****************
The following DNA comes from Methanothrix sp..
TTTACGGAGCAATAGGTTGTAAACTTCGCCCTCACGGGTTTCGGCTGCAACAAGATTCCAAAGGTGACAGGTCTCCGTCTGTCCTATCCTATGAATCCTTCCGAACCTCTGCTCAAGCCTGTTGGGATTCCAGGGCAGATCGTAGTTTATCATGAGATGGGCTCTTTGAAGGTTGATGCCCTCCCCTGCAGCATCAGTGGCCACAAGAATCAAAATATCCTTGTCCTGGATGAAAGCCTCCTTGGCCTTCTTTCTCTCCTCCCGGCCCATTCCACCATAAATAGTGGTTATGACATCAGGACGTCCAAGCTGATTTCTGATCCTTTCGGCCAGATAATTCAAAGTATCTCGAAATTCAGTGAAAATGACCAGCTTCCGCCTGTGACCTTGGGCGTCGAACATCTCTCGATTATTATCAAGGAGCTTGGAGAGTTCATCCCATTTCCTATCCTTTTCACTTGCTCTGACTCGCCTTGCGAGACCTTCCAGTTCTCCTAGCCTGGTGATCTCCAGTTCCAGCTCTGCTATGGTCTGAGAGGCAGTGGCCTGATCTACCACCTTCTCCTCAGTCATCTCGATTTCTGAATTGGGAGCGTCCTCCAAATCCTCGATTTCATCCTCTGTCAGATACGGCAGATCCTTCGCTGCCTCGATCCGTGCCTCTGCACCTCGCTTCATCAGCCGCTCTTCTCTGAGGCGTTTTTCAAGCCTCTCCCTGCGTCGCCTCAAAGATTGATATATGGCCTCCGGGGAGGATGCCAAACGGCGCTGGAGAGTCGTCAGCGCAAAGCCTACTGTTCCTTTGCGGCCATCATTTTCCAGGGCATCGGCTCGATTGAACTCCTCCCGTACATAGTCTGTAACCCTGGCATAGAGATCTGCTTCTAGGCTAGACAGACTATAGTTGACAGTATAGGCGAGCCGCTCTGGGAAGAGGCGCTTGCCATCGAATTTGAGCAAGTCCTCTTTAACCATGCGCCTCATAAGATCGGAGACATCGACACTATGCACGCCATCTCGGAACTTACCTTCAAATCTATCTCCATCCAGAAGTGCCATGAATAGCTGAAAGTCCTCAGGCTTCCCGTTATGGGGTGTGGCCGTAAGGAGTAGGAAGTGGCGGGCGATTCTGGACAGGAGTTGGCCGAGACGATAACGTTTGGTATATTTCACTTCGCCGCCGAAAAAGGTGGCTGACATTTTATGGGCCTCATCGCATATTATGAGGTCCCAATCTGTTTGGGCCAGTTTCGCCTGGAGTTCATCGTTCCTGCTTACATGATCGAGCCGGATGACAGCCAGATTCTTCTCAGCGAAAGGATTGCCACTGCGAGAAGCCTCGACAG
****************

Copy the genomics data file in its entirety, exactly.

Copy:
The following DNA comes from Methanothrix sp..
TTTACGGAGCAATAGGTTGTAAACTTCGCCCTCACGGGTTTCGGCTGCAACAAGATTCCAAAGGTGACAGGTCTCCGTCTGTCCTATCCTATGAATCCTTCCGAACCTCTGCTCAAGCCTGTTGGGATTCCAGGGCAGATCGTAGTTTATCATGAGATGGGCTCTTTGAAGGTTGATGCCCTCCCCTGCAGCATCAGTGGCCACAAGAATCAAAATATCCTTGTCCTGGATGAAAGCCTCCTTGGCCTTCTTTCTCTCCTCCCGGCCCATTCCACCATAAATAGTGGTTATGACATCAGGACGTCCAAGCTGATTTCTGATCCTTTCGGCCAGATAATTCAAAGTATCTCGAAATTCAGTGAAAATGACCAGCTTCCGCCTGTGACCTTGGGCGTCGAACATCTCTCGATTATTATCAAGGAGCTTGGAGAGTTCATCCCATTTCCTATCCTTTTCACTTGCTCTGACTCGCCTTGCGAGACCTTCCAGTTCTCCTAGCCTGGTGATCTCCAGTTCCAGCTCTGCTATGGTCTGAGAGGCAGTGGCCTGATCTACCACCTTCTCCTCAGTCATCTCGATTTCTGAATTGGGAGCGTCCTCCAAATCCTCGATTTCATCCTCTGTCAGATACGGCAGATCCTTCGCTGCCTCGATCCGTGCCTCTGCACCTCGCTTCATCAGCCGCTCTTCTCTGAGGCGTTTTTCAAGCCTCTCCCTGCGTCGCCTCAAAGATTGATATATGGCCTCCGGGGAGGATGCCAAACGGCGCTGGAGAGTCGTCAGCGCAAAGCCTACTGTTCCTTTGCGGCCATCATTTTCCAGGGCATCGGCTCGATTGAACTCCTCCCGTACATAGTCTGTAACCCTGGCATAGAGATCTGCTTCTAGGCTAGACAGACTATAGTTGACAGTATAGGCGAGCCGCTCTGGGAAGAGGCGCTTGCCATCGAATTTGAGCAAGTCCTCTTTAACCATGCGCCTCATAAGATCGGAGACATCGACACTATGCACGCCATCTCGGAACTTACCTTCAAATCTATCTCCATCCAGAAGTGCCATGAATAGCTGAAAGTCCTCAGGCTTCCCGTTATGGGGTGTGGCCGTAAGGAGTAGGAAGTGGCGGGCGATTCTGGACAGGAGTTGGCCGAGACGATAACGTTTGGTATATTTCACTTCGCCGCCGAAAAAGGTGGCTGACATTTTATGGGCCTCATCGCATATTATGAGGTCCCAATCTGTTTGGGCCAGTTTCGCCTGGAGTTCATCGTTCCTGCTTACATGATCGAGCCGGATGACAGCCAGATTCTTCTCAGCGAAAGGATTGCCACTGCGAGAAGCCTCGACAG